Friday, August 19, 2011

Can a Chapter 7 Trustee Force You Out Of Your Home?

There are numerous properties in Florida that have market values less than their respective mortgages, otherwise know has being "upside down" or having "negative equity". In this case, when one files a Chapter 7 bankruptcy, the filer has the option of not claiming the property as homestead, and taking an additional $4,000 wild card personal property exemption pursuant to Florida Statute Section 222.25(4).

Recently a debtor filed a Chapter 7 bankruptcy in Jacksonville, failed to exempt the home as being homestead property, and took the additional wild card exemption. The Chapter 7 Trustee then sent a letter to the debtor telling him he had to move out of the house!  This was an apparent attempt to coerce the filer into claiming the homestead exemption, thereby increasing the value of the bankruptcy estate for the Trustee to administer by $4,000.

Fortunately, this particular debtor hired a bankruptcy attorney to fight the Trustee in Court.  The bankruptcy code has provisions for the trustee to abandon or administer assets, however, in this case, the trustee did not indicate he would do either.  The is also a provision in the bankruptcy code for cooperating with the Trustee.  However, if the debtor were to just abandon the property, as the trustee's letter suggest, it could expose the debtor liability pursuant to city ordinance. The abandoning of upside down property in Jacksonville has been a problem, resulting in some recently passed city ordinances.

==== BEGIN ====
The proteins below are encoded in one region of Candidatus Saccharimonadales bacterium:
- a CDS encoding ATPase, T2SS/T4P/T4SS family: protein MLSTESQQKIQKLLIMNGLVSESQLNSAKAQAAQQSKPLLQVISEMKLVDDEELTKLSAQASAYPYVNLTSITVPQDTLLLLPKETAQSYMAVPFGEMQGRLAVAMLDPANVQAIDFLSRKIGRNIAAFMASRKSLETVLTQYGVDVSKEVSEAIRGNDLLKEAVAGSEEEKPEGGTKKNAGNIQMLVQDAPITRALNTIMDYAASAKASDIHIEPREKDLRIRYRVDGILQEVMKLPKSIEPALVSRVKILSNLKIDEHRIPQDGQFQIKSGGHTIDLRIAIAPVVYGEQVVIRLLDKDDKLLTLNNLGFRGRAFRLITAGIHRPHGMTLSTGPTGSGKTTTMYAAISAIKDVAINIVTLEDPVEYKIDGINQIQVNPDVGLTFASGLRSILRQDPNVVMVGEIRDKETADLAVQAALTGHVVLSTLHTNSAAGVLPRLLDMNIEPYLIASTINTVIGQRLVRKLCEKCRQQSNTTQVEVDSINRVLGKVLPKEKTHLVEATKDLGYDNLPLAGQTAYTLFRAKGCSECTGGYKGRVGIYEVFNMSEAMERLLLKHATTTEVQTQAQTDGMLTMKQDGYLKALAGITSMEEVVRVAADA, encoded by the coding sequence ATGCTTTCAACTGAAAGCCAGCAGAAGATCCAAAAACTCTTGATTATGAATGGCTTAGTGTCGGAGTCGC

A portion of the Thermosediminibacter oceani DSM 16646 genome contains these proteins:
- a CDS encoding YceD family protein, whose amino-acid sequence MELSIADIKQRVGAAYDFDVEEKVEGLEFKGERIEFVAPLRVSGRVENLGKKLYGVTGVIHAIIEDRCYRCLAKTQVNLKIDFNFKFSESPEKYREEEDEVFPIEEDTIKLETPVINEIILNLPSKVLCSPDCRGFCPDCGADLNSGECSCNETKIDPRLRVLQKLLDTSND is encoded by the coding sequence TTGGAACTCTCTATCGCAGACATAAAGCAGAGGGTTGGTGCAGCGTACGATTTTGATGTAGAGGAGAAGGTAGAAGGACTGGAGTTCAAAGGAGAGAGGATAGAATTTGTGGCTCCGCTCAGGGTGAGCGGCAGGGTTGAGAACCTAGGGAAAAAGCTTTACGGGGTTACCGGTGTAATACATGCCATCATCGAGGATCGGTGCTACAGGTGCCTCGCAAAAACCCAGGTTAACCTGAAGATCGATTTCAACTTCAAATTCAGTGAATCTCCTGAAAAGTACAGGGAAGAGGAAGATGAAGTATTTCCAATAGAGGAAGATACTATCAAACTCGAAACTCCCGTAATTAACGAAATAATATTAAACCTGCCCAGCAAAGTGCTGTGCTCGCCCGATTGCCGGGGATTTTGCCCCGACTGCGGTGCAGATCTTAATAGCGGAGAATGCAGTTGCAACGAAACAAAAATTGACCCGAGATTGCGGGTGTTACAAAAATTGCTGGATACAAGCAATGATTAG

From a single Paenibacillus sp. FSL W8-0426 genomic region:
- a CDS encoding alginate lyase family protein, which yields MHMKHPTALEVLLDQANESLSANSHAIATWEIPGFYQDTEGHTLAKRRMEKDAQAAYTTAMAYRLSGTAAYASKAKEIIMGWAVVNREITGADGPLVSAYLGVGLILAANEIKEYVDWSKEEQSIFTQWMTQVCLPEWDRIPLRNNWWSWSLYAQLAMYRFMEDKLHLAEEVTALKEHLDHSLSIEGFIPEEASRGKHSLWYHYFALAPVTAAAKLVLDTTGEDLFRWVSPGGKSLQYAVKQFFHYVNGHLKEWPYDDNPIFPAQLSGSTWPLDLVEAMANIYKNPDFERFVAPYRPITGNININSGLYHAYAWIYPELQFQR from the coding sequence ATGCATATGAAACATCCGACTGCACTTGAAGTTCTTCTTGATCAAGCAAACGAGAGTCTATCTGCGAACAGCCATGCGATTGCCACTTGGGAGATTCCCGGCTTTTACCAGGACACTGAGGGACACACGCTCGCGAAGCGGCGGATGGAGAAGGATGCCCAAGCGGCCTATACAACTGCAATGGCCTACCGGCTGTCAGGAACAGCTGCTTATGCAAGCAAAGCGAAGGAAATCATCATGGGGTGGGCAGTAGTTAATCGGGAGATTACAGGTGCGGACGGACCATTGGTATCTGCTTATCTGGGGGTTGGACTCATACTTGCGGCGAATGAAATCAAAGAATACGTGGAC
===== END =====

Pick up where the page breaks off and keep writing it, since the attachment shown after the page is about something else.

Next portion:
The debtor's attorney filed a motion with the Court asking the Court for force the trustee to either administer or abandon the real property.  The Court agreed, and the Trustee was given time within which to decide whether the property would be abandoned or administered.

The trustee also has a duty to maximize the bankruptcy estate for creditors. In administering the estate, the Trustee would be responsible for expenses associated with maintaining the property and selling the property. Which means, if the Trustee administers the property, he had better have someone willing to purchase it for more than what is owed on the property, which is above market, or the Trustee must abandon the property.

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